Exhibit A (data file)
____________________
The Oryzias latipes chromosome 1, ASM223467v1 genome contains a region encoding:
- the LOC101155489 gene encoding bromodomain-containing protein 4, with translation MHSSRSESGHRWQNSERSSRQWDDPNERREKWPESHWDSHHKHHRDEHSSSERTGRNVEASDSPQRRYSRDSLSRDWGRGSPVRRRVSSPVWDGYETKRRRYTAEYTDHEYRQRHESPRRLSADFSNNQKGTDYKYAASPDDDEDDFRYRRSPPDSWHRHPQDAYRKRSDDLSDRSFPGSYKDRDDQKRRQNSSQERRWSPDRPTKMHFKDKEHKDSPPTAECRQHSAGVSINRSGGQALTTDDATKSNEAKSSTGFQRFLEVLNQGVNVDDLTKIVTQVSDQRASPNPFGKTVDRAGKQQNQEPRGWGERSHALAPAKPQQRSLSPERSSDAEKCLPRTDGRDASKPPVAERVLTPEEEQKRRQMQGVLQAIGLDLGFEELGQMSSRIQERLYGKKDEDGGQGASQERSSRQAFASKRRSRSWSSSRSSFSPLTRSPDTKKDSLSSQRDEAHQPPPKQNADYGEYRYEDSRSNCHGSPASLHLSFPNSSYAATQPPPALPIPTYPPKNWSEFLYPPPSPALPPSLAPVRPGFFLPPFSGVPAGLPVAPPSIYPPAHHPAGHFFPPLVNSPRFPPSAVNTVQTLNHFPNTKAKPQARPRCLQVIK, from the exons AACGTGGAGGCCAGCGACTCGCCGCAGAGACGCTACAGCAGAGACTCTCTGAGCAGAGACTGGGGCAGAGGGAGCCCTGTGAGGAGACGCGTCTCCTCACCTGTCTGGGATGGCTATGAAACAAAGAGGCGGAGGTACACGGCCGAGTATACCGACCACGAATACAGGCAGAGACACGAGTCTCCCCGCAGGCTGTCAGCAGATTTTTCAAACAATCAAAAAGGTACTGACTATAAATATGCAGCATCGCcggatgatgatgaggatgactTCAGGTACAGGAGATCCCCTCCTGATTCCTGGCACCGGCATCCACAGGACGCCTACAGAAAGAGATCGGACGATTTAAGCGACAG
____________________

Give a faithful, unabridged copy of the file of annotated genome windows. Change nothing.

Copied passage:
The Oryzias latipes chromosome 1, ASM223467v1 genome contains a region encoding:
- the LOC101155489 gene encoding bromodomain-containing protein 4, with translation MHSSRSESGHRWQNSERSSRQWDDPNERREKWPESHWDSHHKHHRDEHSSSERTGRNVEASDSPQRRYSRDSLSRDWGRGSPVRRRVSSPVWDGYETKRRRYTAEYTDHEYRQRHESPRRLSADFSNNQKGTDYKYAASPDDDEDDFRYRRSPPDSWHRHPQDAYRKRSDDLSDRSFPGSYKDRDDQKRRQNSSQERRWSPDRPTKMHFKDKEHKDSPPTAECRQHSAGVSINRSGGQALTTDDATKSNEAKSSTGFQRFLEVLNQGVNVDDLTKIVTQVSDQRASPNPFGKTVDRAGKQQNQEPRGWGERSHALAPAKPQQRSLSPERSSDAEKCLPRTDGRDASKPPVAERVLTPEEEQKRRQMQGVLQAIGLDLGFEELGQMSSRIQERLYGKKDEDGGQGASQERSSRQAFASKRRSRSWSSSRSSFSPLTRSPDTKKDSLSSQRDEAHQPPPKQNADYGEYRYEDSRSNCHGSPASLHLSFPNSSYAATQPPPALPIPTYPPKNWSEFLYPPPSPALPPSLAPVRPGFFLPPFSGVPAGLPVAPPSIYPPAHHPAGHFFPPLVNSPRFPPSAVNTVQTLNHFPNTKAKPQARPRCLQVIK, from the exons AACGTGGAGGCCAGCGACTCGCCGCAGAGACGCTACAGCAGAGACTCTCTGAGCAGAGACTGGGGCAGAGGGAGCCCTGTGAGGAGACGCGTCTCCTCACCTGTCTGGGATGGCTATGAAACAAAGAGGCGGAGGTACACGGCCGAGTATACCGACCACGAATACAGGCAGAGACACGAGTCTCCCCGCAGGCTGTCAGCAGATTTTTCAAACAATCAAAAAGGTACTGACTATAAATATGCAGCATCGCcggatgatgatgaggatgactTCAGGTACAGGAGATCCCCTCCTGATTCCTGGCACCGGCATCCACAGGACGCCTACAGAAAGAGATCGGACGATTTAAGCGACAG